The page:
It is caused by the excessive relaxation of the upper pharyngeal muscles and the tongue, resulting in complete obstruction of the airway and therefore reducing oxygenation of vital organs of the body.
People with sleep apnea snore loudly and suddenly stop breathing for short periods.
The cessation of breathing and the consequent reduction of oxygen levels in the blood, cause sleep disturbance, as the person awakens, passing from deep sleep stage to a lighter sleep stage. Awakening increases the tone of the pharyngeal muscles and opens the airway. With the opening of the airway, breathing resumes with deep breaths, and loud snoring occurs. These arousals are necessary to restart breathing, occur hundreds of times during the night and often go unnoticed by the sufferer.
People who suffer from obstructive sleep apnea, feel tired when they wake up and lack the refreshing effect that a sleep of good quality provides.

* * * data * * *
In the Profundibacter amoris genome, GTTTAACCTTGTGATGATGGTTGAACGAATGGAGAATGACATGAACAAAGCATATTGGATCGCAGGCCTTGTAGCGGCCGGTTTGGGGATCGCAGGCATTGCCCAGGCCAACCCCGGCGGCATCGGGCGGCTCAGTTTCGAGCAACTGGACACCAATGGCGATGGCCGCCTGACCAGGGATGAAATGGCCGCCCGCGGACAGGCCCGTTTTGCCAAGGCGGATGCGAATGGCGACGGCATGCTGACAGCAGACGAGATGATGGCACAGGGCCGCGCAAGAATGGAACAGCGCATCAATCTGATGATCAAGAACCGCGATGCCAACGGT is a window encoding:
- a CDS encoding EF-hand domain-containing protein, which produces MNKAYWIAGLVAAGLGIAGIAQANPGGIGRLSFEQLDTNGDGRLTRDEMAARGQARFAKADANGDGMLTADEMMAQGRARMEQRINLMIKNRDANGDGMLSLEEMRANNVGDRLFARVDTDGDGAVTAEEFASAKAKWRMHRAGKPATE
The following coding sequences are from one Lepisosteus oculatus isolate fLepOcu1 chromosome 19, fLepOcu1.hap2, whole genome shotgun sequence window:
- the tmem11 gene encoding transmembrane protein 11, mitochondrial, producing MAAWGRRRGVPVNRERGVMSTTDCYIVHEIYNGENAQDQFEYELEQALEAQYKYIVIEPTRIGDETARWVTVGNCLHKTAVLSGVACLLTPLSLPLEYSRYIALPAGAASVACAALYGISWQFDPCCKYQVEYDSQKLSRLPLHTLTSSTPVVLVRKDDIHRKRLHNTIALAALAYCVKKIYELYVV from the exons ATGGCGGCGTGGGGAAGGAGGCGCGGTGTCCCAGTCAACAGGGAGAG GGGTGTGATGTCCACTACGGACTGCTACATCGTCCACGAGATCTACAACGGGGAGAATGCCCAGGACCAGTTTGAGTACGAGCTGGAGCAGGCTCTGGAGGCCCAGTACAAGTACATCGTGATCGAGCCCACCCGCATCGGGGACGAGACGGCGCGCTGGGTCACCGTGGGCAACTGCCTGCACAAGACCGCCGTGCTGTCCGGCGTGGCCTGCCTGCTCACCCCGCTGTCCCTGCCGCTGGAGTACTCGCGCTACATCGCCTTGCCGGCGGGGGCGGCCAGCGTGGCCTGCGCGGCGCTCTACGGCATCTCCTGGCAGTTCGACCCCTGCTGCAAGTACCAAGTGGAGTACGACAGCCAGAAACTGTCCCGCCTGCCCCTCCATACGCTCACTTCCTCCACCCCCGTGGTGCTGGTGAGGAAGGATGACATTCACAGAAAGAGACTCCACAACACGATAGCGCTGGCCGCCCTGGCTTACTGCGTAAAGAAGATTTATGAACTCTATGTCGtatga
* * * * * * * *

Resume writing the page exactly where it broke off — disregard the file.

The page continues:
How common is sleep apnea?
The prevalence of sleep apnea is estimated at 4% of men and 2% of women. These rates refer to patients who exhibit intense daytime sleepiness. Studies using the appearance of pathological values in the AHI index as a sole criterion, give higher rates. A specific US study in patients aged 30-60 years showed an incidence of disease in 9-24% of males and 4-9% of women. It is important to emphasize that the above percentages underestimate the actual prevalence of the disease, which is believed to be much higher. It is estimated that 90% of people suffering from sleep apnea have not been diagnosed and given appropriate treatment.